I can specify my options in any order, not use them if I don’t want to and simply use WScript.Arguments.Named to access them.

    I’ve added a small wrapper library I include in all my scripts that allows me to do

    sSITE =GetNamedString("site","none")

    (get the /site:yyy option, or if it’s not specified, give me default value ‘none’)

    E.g: one of my scripts is a timer/stopwatch.

    Usage: waTimer.wsf CMD PARAM [/total:value] [/bar:value] [/calc:value] [/unit:value] [/scale:value] [there’s more but you get the picture …]

    I can call it as

    waTimer STOP COPYJOB /total:1000 or

    waTimer /total:1000 /scale:60 STOP COPYJOB /unit:KB/min

    Trivial, but really handy.

    Another thing I use in WSF is the <resource> tag:

    <resource id="History">

    * v1.1 – 2004-02-24 – Bugfix – enhanced performance

    * v1.0 – 2004-01-13 – First public release


    I use it to have all my version/name/copyright/… information in easy editable tags in the first 20 lines of my script, and then use them as getResource("History") further on. This is a nice-to-have, I know.

    If you want to see the templates I made for .wsf scripts, check out .

    Love the blog by the way,


  4. Steven Griffiths says:

    I’ve used the .wsf format in my scripts for about 6 months now and use it mainly for the usage instructions and to include a standard set of subroutines (mainly logging and error handling related) into my scripts. Sure, I could just cut and paste the routines and have a single file, but I have a deployment solution that comprises several scripts and each needs access to the logging and error handling routines. Including a single file simply means there’s less code to manage.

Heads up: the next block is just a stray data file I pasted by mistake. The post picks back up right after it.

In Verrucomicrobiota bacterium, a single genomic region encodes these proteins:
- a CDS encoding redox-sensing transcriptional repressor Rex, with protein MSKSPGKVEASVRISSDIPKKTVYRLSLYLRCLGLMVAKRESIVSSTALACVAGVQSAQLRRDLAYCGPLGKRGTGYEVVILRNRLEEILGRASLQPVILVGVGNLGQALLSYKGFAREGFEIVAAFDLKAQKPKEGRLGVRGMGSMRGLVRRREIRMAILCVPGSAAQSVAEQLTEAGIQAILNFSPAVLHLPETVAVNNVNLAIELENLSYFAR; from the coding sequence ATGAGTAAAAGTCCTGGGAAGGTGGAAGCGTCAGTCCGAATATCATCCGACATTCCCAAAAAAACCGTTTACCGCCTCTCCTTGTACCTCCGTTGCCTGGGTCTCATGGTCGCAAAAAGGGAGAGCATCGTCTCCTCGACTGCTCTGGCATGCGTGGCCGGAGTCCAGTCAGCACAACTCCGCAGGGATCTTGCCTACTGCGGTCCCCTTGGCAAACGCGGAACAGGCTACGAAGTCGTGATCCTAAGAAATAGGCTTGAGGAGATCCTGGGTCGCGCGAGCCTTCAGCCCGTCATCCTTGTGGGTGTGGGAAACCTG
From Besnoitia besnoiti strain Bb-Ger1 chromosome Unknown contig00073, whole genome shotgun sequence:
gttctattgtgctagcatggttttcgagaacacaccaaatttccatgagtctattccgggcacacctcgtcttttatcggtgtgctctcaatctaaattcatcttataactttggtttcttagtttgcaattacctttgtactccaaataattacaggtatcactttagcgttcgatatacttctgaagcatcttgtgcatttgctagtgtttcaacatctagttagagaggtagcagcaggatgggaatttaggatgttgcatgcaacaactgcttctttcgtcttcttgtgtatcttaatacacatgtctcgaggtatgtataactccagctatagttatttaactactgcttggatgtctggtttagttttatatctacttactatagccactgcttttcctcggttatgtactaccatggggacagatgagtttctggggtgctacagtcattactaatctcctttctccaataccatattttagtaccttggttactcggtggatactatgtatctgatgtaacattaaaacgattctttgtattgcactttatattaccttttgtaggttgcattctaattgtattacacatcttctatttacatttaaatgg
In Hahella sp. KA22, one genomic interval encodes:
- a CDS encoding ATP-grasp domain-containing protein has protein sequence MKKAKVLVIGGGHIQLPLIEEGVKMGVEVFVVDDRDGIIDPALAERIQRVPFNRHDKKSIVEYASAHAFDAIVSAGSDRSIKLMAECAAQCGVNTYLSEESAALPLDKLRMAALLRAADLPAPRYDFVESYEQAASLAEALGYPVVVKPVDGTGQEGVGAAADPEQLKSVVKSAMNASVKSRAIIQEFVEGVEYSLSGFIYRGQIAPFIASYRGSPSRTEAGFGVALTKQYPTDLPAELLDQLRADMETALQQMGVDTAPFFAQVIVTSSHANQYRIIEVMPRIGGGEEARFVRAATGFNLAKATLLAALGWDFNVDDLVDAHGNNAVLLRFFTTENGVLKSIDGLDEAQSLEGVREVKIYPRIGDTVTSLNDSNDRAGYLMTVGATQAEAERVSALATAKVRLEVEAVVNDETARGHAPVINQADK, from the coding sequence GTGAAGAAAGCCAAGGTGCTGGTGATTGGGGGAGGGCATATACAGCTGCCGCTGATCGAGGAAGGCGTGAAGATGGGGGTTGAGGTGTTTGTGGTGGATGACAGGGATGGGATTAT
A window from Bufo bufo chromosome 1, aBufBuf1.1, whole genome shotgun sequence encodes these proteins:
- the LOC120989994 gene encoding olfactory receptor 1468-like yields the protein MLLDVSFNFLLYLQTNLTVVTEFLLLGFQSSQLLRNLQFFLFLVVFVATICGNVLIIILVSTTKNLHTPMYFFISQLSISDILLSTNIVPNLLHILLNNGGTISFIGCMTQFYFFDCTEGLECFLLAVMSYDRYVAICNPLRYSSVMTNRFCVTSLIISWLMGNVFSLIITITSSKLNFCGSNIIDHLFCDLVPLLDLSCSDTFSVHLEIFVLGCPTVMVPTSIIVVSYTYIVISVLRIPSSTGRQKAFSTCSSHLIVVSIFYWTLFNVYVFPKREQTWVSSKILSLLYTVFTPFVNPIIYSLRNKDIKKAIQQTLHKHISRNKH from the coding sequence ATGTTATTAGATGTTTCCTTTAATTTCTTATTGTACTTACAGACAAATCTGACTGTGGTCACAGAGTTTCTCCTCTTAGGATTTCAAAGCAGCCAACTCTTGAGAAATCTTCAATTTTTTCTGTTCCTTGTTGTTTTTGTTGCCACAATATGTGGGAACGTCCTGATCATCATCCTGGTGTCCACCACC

I take it you’re not a .wsf file fan then?

    So when are Dean, Bob and Ethan going to contribute to this blog? Seems a bit unfair to leave all the work to one man! Which one of the is pro- .wsf?

  5. Eric Lippert says:

    I’ve posted some comments following up on various issues raised in this entry.

  6. Tarjei T. Jensen says:

    Eric Lippert’s comments are to the point.

    However I’d like to point out that .wsf messes up the structure of the script. You really don’t want to have all that extranous stuff there.

    Includes and constants are nice, but it is more important that the script reads well. BTW A readable programming language is usally more verbose than the other ones.


  7. Bob Riemersma says:

    Gonna hold my nose and hope markup brackets don’t break something here…

    Speaking of <resource> tags:


    <object id="objFSO" progid="Scripting.FileSystemObject"/>

    <reference object="ADODB.Recordset"/>

    <object id="objRS" progid="ADODB.Recordset"/>

    <!– Using Excel 9 (Office 2000). Update the next two

    items appropriately for other versions of Excel.

    Next <reference> is EXCEL9.OLB TypeLib’s GUID –>

    <reference guid="{00020813-0000-0000-C000-000000000046}"/>

    <object id="objXL" progid="Excel.Application.9"/>

    <resource id="strConnection">


    Extended Properties="Text";

    Data Source="LogFiles"


    <resource id="sqlJoin">


    [Employee ID],

    [Last Name],

    [First Name],

    [Middle Initial],


    [Job Title],

    Left(DUMP.NTID, InStr(DUMP.NTID, "") – 1) AS [Domain],

    Mid(DUMP.NTID, InStr(DUMP.NTID, "") + 1) AS [User’s Name],


    FROM Dump.txt AS DUMP



    ORDER BY [Last name] ASC, [First Name] ASC, [Middle Initial] ASC;


    <script language="VBScript">

    Option Explicit

    Dim objFld, lngFlds

    Dim objWB, objWS, lngCol, strXLWB

    strXLWB = WScript.ScriptFullName

    strXLWB = Left(strXLWB, InStrRev(strXLWB, "")) & "Report.xls"

    If objFSO.FileExists(strXLWB) Then

    objFSO.DeleteFile strXLWB

    End If

    objRS.Open getResource("sqlJoin"), _

    getResource("strConnection"), _


    lngFlds = objRS.Fields.Count

    Set objWB = objXL.Workbooks.Add

    Set objWS = objWB.WorkSheets(1)

    With objWS


    For lngCol = 1 To lngFlds

    .Cells(1, lngCol) = objRS.Fields(lngCol – 1).Name


    .Rows("1:1").Font.Bold = True

    .Rows("1:1").HorizontalAlignment = xlHAlignCenter

    .Rows("2:2").CopyFromRecordset objRS

    .Columns("A:" & Chr(Asc("@") + lngFlds)).AutoFit


    objXL.ActiveWindow.FreezePanes = True

    .Cells(1, 1).Activate

    End With